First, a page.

Ahhhh, Zumba. In a world where fitness trends seem to come and go at an alarming pace (hey, remember Tae Bo?), the Latin-dance based fitness classes have managed to retain their loyal fan base, so much so that the business has expanded to include not one, not two, not five, but about a dozen different Zumba classes of varying intensity and focus. The Zumba folks have always insisted that Zumba is for everyone, but they’ve actually followed-through on that claim, designing classes that incorporate weight training, chair-dancing, and swimming (YES, YOU CAN FINALLY ZUMBA IN A POOL). Read on for a thorough breakdown on 10 of the different types of Zumba, and then dance your way to the nearest studio.
Also known as… well, just Zumba. The original class style is like a calorie-torching dance party set to Latin music (and other global rhythms), that alternates intervals of high and low intensity so that you feel constantly challenged, but never over-taxed. This is mainly a cardio workout, but you will get some toning benefits thanks to the hip-swinging dance moves, which help with core-straightening.
The 80s are back, baby, and that’s as true of the exercise scene as it is in the arts and fashion world. Case in point: this unique Zumba style, which combines classic Zumba dance elements with step aerobics to deliver a killer leg and glute workout. You don’t have to break out the old leotard and leg warmers, but we also won’t stop you.
Maybe you’ve been doing Zumba classic for awhile and love the cardio benefits. But now you’re looking to start toning your muscles too. Zumba toning helps you do exactly that by introducing light weights (which kind of look like maracas, btw) into the mix, which provide added resistance to help tone your arms and core.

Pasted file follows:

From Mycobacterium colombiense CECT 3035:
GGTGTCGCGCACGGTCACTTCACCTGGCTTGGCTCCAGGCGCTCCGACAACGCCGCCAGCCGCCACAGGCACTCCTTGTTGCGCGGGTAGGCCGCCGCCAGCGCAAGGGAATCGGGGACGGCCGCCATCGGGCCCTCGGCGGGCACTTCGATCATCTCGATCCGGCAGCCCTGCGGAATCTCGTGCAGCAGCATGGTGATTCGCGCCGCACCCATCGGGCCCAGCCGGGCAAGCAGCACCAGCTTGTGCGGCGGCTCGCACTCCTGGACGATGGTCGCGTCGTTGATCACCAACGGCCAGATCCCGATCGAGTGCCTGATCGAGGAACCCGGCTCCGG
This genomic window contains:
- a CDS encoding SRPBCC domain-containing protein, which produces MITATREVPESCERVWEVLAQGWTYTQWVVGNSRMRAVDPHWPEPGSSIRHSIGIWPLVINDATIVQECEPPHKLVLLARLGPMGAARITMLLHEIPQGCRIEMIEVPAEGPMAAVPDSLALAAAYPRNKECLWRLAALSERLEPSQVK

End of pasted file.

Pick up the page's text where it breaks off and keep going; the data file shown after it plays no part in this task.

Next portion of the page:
Going to the gym for you daily workout? Kind of a drag. Going to the gym for your daily pool party? Kind of AWESOME. If you love swimming but hate doing laps, consider signing up for an Aqua Zumba class, which is literally just a Zumba class done in a pool. Need we say more?
The word “sentao” means “while seated”, so get ready to grab a chair and target your core in this unique class. Because a lot of moves are done while seated, Zumba Sentao can be a great class for beginners who feel intimidated by the high-intensity dance moves, but it isn’t just for newbies. It’s also a great class for anyone who wants to focus on their abs, but hates doing sit-ups on the floor.
For older exercisers or those who are still trying to work up to the speed and intensity of a classic Zumba class, Zumba Gold takes all the fun choreography and slows it down a bit, delivering a great workout that’s a little easier to follow. Gold Toning follows that same script, but incorporates light weight lifting for those looking to sweat and tone in equal measure.
Yes, even kids are into Zumba these days, it seems (and we’re not gonna lie… that makes us feel cooler about liking it too). Not only is the dance class a great way to teach kids that exercise can be fun, but the instructors also work games and activities into a routines, and provide some cultural insights into where the dance moves and music their doing comes from. Traditional Zumba Kids is geared toward ages 7 to 11, but there’s also Zumba Kids Jr., which welcomes dancers as young as 4.
Think you can’t find time to exercise and socialize because you’ve got a small child? Think again! Zumbini classes are made for parents and caregivers of young children, so there’s no need to arrange for daycare to attend class. Best of all, exercisers receive a CD and storybook to take home so they can also fit in workouts when their schedule doesn’t allow them to make it to class.
Mastered the art of Zumba Toning and ready to pump some more serious iron? Step it up in Zumba Circuit, where you’ll perform more intense strength-training moves, and possibly even hit the weight machines and do some Zumba dance moves in-between.
Any good exercise plan needs a great diet plan to go with it, and that’s what’s on offer at Plate by Zumba classes. When they aren’t dancing their hearts out to the Latin beats, students will get nutrition-focused lessons and advice that may help them maximize their results and develop healthy habits outside the gym.